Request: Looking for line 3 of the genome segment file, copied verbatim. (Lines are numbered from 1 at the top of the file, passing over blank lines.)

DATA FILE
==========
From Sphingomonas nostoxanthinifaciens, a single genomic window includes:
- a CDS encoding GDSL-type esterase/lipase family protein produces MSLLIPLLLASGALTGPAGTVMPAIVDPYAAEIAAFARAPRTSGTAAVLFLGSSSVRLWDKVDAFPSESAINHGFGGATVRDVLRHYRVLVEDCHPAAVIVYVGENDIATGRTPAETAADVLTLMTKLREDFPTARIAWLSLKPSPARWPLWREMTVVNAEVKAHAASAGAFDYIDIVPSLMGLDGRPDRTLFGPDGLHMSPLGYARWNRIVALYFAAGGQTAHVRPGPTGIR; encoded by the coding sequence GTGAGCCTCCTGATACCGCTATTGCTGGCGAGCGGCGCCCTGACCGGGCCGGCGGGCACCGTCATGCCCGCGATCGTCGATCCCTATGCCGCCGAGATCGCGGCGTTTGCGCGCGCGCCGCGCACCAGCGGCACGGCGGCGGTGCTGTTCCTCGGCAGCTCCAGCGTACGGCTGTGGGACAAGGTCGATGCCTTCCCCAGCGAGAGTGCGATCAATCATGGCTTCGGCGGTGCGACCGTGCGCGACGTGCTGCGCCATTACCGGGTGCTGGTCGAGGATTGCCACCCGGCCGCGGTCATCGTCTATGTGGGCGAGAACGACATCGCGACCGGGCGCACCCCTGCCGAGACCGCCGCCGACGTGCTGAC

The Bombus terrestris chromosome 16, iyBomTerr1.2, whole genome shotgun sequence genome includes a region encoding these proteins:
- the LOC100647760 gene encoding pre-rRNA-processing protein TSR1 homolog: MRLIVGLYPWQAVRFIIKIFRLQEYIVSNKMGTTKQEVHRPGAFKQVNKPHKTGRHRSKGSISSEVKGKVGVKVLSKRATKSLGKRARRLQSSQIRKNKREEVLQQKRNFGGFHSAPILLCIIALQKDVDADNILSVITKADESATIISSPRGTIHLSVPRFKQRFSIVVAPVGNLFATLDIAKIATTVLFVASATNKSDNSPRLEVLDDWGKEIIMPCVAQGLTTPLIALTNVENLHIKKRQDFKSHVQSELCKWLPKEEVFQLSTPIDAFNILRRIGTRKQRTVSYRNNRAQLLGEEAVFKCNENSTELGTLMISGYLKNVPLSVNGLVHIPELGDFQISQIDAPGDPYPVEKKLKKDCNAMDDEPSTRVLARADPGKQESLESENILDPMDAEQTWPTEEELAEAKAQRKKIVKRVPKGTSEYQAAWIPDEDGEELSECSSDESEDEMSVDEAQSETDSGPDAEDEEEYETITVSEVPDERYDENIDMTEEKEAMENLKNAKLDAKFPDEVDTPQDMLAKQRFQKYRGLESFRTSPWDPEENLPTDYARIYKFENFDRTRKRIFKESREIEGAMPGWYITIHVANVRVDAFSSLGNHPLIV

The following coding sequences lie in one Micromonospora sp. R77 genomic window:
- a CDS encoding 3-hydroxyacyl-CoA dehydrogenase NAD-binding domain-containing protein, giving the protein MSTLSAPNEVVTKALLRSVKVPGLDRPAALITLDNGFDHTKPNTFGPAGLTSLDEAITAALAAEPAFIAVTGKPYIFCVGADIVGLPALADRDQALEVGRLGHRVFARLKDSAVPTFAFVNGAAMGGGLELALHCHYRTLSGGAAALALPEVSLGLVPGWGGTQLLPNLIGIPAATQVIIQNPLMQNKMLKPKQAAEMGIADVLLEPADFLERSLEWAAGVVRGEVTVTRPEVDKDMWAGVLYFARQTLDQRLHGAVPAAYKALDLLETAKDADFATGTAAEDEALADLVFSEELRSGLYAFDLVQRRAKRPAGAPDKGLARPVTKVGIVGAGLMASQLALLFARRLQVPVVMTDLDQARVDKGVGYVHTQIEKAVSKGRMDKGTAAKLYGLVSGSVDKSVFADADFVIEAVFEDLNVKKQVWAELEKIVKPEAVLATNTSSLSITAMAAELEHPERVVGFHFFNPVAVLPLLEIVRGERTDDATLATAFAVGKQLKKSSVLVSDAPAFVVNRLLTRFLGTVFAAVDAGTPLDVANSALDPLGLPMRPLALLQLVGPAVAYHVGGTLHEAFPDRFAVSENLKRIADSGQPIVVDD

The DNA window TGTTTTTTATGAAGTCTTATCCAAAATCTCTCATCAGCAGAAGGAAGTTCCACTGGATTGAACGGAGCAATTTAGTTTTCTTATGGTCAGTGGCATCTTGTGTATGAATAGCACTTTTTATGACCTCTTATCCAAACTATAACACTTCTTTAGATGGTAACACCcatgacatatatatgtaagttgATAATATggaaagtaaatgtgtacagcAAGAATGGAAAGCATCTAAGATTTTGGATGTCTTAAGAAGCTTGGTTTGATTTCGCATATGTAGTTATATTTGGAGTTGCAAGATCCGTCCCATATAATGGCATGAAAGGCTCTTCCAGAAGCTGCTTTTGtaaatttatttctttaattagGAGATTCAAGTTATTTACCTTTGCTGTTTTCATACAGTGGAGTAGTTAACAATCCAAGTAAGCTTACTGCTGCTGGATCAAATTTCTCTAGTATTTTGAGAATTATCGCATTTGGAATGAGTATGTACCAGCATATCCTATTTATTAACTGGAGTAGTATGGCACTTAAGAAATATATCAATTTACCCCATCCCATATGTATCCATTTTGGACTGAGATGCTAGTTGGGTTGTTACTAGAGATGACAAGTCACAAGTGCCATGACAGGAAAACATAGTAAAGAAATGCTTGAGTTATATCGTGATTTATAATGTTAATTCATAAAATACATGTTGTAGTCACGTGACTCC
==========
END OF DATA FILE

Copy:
The Bombus terrestris chromosome 16, iyBomTerr1.2, whole genome shotgun sequence genome includes a region encoding these proteins: